|Entertainer Adam Faith dies - March 8th, 2003
Actor and pop star Adam Faith has died from a heart attack at the age of 62. The 60s entertainer died early on Saturday, March 8th, after falling ill the previous evening. Faith had been staying at a hotel in Stoke-on-Trent, Staffordshire, where he was starring in the Regent Theatre's Love and Marriage. He was taken ill at the hotel after Friday's performance and was rushed to hospital, but doctors fought in vain to resuscitate the actor who had a history of heart trouble.
Faith, who lived in Tudeley in Kent, leaves a wife, Jackie, and daughter Katya, aged 32. Faith's agent Alan Field said: "He had a major heart attack and died around 2 am. He was able to communicate with everybody at every level and he was respected and loved by them all (Alan Field, Adam Faith's agent). "He completed last night's show. In the early hours of this morning he got into difficulties. "The emergency services were called and he was taken to hospital. He was in cardiac arrest at the hospital and he never regained consciousness."
Born Terry Nelhams on a council estate in Acton, west London, Faith went on to have an eventful career as a singer, actor and businessman. Paying tribute, Mr Field said: "Terry, or Tel, as we called him was one of the best communicators that I ever knew. "It could be a taxi driver in the street or a member of royalty - he was able to communicate with everybody at every level and he was respected and loved by them all. "He came through in the pioneering days of pop music and he really was a big icon along with Cliff Richard - they were the first wave of the British version of the pop music world."
During the 1960s Faith was one of Britain's top three pop stars alongside Cliff Richard and Billy Fury, with chart hits including number one singles What Do You Want and Poor Me. In the 70s he starred as the chirpy cockney, just out of prison, in the classic television series Budgie, written by Keith Waterhouse.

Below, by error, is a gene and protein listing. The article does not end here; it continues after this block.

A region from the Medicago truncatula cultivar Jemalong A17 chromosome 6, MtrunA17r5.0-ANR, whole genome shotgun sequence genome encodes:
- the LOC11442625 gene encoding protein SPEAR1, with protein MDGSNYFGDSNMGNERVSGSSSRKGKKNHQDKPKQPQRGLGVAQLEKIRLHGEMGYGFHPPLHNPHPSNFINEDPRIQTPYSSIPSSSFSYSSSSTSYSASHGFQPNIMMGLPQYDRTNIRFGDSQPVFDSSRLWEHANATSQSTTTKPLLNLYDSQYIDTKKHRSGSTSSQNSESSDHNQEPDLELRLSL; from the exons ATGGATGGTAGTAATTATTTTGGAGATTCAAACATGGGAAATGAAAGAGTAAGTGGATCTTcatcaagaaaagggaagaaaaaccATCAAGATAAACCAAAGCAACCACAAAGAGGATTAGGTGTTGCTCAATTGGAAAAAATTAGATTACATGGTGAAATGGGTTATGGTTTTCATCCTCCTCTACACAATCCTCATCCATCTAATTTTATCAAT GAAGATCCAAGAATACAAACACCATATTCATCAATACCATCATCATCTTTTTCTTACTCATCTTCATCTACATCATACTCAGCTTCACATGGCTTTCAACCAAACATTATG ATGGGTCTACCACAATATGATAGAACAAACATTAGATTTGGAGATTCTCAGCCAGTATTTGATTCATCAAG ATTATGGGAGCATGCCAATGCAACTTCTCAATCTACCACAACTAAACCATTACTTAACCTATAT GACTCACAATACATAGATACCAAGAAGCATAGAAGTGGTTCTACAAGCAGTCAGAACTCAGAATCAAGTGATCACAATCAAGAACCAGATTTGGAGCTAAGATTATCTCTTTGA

Alan Yentob, the director of drama, entertainment and children's programmes at the BBC, where Faith worked throughout his career, said: "It's very sad news. Adam was a hugely likeable man, always exuberant and a very dapper all-rounder. No-one could have had a more varied career than Adam Faith. A messenger boy who became a 50s rocker, a TV star-turned-record-producer who then improbably transformed himself into a financial journalist and media entrepreneur. The TV pantheon will surely find a place for 'Budgie', and for his many funny, moving performances as Frank Carver in 'Love Hurts'. I'm one of the scarce people who remember him from his earliest TV appearances on the '6-5 Special'. We'll really miss him."
Faith moved away from showbiz in the early 80s, becoming a financial investments adviser. But in 1986, he had open heart surgery to treat seriously blocked arteries. Faith then took up financial journalism, with a regular column for the Daily Mail and then the Mail on Sunday. And in 1999 he was behind the development of digital television's The Money Channel. But the venture soon ran into difficulties, the channel closed down and Faith was declared bankrupt last year, reportedly losing £32m.
Friend and former BBC Radio 1 DJ Tony Blackburn described Faith as a kind and genuine person. Speaking on BBC News 24, he said: "He was a bit of a workaholic. He just put everything he had into what he was doing at the time. But the main thing I remember about him more than anything else is he was just so nice. There was no ego there. He was always very, very kind and he would always come over and he was the most friendly person I think I have ever known."
Faith's friend David Courtney paid tribute to an entertainer whose career was on the up. He told BBC News 24: "Anything he took up he would perfect at. He would use it as a challenge and then he would tend to drop it and move on to the next - from learning to fly a helicopter to karate to whatever he would take up - he would perfect it and then move on. And he was really on a very big up going back into acting on stage and it was a new chapter in his life."
Story from BBC NEWS, Published: 2003/03/08
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